I had a question about indoor grow ops. I have been an outdoor man for a couple years because it’s easy to grow and can produce plenty of flower. I am now starting an indoor op, and I am doing some research before I break ground. I understand the light schedule, but what I don’t understand is what kind of light I should be using during veg and flower stages? I am looking for a lighting system that does not drive my energy bill sky high, but something that is also going to produce a good amount of flower on my plant. Thank you, Nico!
Brandon B. via the mailbag at NicosNuggets@hightimes.com
Thanks for reading and writing in with a question.
Your question regarding horticultural lighting is often daunting to those new to indoor botany. It is understandable, however, as there are now an absolutely ridiculous amount of grow products on the market today. However, it doesn’t have to be so frustrating, as it is actually quite simple when you break it all down.
Let’s first start with the lighting schedule you mentioned, as some folks may not be quite as familiar with light cycles for cannabis plants as you are.
Cannabis is in a class of flowering plants known as angiosperms. These plants produce fruit with seeds, but of course we strive to keep seeds out of our cannabis flowers as it lowers potency and creates a harsher smoke. This is why we cull out males from our gardens, which produce pollen that can pollinate our female plants and create seeds in our buds. Cannabis is also a plant that depends on photoperiodism for its life cycle. Photoperiodism is a physiological reaction to the length of day or night.
For cannabis, it is the daytime photoperiod that is responsible for triggering the flowering phase of the plant’s life cycle. To put it simply, a photoperiod or light cycle of more than 12 hours will keep a cannabis plant in its vegetative state, growing strong and robust. Once the light cycle drops below 12 hours, the flowering stage of growth is induced.
Of course, indoor growers can control the photoperiod simply by putting their grow lamps on timers. Most indoor growers will “veg” young seedlings or clones for anywhere from two weeks to two months. Anything longer will create plants that are unruly and typically too large for indoor grow spaces. It is important to remember that once the vegetative stage ends, the flowering stage will still add anywhere from 30-50 percent more growth to the plants.
The vegetative stage is important because it ultimately dictates the final size (and yield) of your plants. It is for this reason that growers will utilize metal-halide (MH) bulbs during the vegetative phase, as these bulbs are heavier in the blue spectrum of light. Blue wavelengths of light will help keep plants from stretching, keeping them shorter and squatter. This produces plants that are bushier, with shorter internodal lengths (the distance between branches on the main stem). This in turn helps save space indoors, but also produces more budding sites which typically occur at the nodes where branches meet a stem. This then helps to increase yield as well.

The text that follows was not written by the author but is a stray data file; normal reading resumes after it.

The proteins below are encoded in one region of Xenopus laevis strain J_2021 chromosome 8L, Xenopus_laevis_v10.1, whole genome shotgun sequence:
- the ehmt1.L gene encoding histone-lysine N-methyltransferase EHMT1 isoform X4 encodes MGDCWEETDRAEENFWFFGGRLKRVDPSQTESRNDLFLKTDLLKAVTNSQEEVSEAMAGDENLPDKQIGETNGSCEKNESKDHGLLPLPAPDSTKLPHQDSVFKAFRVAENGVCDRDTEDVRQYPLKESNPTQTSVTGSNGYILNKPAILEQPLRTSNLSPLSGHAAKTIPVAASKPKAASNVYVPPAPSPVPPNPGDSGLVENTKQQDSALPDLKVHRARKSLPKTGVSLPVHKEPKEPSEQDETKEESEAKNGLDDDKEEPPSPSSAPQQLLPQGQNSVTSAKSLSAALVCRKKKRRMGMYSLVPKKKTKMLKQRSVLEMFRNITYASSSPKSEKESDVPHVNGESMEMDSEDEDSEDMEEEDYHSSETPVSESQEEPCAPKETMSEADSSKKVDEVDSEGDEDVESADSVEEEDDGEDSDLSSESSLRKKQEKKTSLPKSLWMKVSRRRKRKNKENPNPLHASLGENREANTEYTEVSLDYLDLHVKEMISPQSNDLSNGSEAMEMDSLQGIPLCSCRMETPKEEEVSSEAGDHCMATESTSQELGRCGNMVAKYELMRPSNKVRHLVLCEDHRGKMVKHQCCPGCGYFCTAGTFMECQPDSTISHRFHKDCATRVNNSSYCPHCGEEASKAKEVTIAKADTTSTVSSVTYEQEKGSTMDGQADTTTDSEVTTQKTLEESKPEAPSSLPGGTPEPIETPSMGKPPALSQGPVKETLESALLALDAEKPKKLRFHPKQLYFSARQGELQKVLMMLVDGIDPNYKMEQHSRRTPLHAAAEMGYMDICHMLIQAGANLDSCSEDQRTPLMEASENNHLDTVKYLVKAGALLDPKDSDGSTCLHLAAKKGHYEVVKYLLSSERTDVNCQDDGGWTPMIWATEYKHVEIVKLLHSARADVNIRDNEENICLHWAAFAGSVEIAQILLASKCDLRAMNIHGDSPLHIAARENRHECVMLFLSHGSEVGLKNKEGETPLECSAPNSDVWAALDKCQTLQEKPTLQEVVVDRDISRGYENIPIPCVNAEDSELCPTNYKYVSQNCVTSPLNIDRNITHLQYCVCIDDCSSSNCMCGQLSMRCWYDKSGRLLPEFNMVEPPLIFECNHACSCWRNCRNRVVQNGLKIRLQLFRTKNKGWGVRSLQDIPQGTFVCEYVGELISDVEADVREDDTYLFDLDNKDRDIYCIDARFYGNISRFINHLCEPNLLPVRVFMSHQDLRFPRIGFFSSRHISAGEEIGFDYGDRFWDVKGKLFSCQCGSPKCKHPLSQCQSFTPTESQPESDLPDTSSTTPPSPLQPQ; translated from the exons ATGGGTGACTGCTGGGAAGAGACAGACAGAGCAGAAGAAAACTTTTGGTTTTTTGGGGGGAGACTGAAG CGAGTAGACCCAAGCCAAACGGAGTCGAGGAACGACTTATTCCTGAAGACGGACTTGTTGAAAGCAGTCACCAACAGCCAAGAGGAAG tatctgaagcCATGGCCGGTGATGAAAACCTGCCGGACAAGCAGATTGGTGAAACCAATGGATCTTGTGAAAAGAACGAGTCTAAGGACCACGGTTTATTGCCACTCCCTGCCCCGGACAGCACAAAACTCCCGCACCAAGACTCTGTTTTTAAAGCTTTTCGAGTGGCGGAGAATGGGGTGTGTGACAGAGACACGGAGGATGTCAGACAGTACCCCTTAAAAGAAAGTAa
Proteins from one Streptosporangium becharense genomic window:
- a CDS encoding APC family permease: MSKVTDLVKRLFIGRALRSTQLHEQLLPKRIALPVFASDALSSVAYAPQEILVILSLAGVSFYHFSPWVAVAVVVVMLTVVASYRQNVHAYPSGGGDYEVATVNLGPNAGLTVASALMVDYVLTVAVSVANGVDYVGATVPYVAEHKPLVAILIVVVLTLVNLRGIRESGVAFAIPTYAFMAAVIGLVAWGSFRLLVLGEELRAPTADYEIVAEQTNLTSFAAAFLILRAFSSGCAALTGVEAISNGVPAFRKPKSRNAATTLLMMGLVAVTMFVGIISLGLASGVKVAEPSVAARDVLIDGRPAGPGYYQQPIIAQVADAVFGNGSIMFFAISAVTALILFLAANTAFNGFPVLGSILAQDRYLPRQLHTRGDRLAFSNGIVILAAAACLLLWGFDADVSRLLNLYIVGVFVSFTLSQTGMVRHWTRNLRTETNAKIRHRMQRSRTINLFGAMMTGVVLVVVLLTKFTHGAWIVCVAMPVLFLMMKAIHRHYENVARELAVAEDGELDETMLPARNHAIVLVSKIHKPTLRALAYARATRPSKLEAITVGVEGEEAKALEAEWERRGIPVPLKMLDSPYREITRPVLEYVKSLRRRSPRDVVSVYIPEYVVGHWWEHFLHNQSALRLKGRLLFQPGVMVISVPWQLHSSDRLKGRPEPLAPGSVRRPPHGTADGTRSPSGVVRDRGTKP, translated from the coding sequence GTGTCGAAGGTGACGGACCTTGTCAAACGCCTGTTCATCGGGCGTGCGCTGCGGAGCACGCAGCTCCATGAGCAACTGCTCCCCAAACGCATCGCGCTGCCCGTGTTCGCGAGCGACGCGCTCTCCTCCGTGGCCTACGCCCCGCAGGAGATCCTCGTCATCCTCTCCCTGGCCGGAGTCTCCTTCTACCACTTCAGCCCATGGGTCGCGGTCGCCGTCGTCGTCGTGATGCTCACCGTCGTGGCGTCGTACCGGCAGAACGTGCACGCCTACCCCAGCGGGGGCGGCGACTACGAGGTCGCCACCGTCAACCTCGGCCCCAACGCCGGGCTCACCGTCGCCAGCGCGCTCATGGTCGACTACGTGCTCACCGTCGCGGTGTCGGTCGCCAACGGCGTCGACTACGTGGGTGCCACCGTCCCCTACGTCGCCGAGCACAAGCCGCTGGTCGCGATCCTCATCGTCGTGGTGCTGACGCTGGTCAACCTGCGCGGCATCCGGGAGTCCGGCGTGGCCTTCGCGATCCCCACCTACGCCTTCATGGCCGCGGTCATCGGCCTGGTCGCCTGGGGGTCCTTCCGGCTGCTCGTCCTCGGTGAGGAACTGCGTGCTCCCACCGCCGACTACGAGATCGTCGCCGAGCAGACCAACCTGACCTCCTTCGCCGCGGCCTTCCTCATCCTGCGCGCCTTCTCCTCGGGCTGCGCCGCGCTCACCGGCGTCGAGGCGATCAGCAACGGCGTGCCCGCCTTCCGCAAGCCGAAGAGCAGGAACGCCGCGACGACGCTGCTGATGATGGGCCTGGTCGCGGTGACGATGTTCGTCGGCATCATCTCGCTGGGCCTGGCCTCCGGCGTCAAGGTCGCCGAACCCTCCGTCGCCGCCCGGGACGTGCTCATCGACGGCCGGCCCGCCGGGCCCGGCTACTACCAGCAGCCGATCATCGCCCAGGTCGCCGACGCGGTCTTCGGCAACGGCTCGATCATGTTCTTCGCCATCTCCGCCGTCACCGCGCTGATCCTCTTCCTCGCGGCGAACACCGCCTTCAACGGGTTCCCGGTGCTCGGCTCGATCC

Once you change your photoperiod to 12 hours light/12 hours dark per day, the flowering stage will be triggered.
During this stage, indoor growers will change over to high-pressure sodium bulbs (HPS). These bulbs are heavier in the red spectrum of light which mimics more closely the autumn sun.
However, truth be told, many growers will utilize a combination of both MH and HPS bulbs in their flowering rooms nowadays in order to create a broader, full spectrum light for plants. This is actually a great idea, as the blue wavelengths of spectrum—which are the shorter wavelengths—carry with them higher concentrations of light energy (in the form of photons). The added light energy is an excellent way to boost photosynthesis during the flowering stage when plants need all the energy they can produce to add yield and potency to your harvest.
It should also be noted that newer, ceramic discharge lamps (CDLs) have now become part of this conversation, too.
MH and HPS bulbs fall under the category of high-intensity discharge (HID) lamps. These lamps are necessary to supply the high amount of light energy needed for indoor horticultural. CDLs are along the same vein in this regard, however, they utilize a ceramic base and are more energy efficient at 315 watts. They are manufactured to be heavy in both the blue and red spectrums, but produce a full-spectrum white light as the sun does. These lamps tested extremely well in the High Times lighting trials conducted last year. Long-time HIGH TIMES contributors Mel Frank and Harry Resin, as well as myself, are big fans of these lamps from Boulder Lamp.
Lastly, it is important to note that indoor plants crave the same light our outdoor plants receive, which is to say sunlight. Sunlight is full-spectrum, white light. Plants have evolved for millions of years to develop most efficiently under this type of light.
The broader spectrum you can feed your plants, the better light nutrition and overall health they will have. Many growers ask about short-spectrum lighting, lamps that produce only blue or red spectrums, for example. These lamps do have applications for indoor horticultural, but they are best used to supplement our HID lamps to help boost yield or areas of deficiency in indoor operations.
Thanks for reading everyone and remember: Grow… And help the world grow, too!
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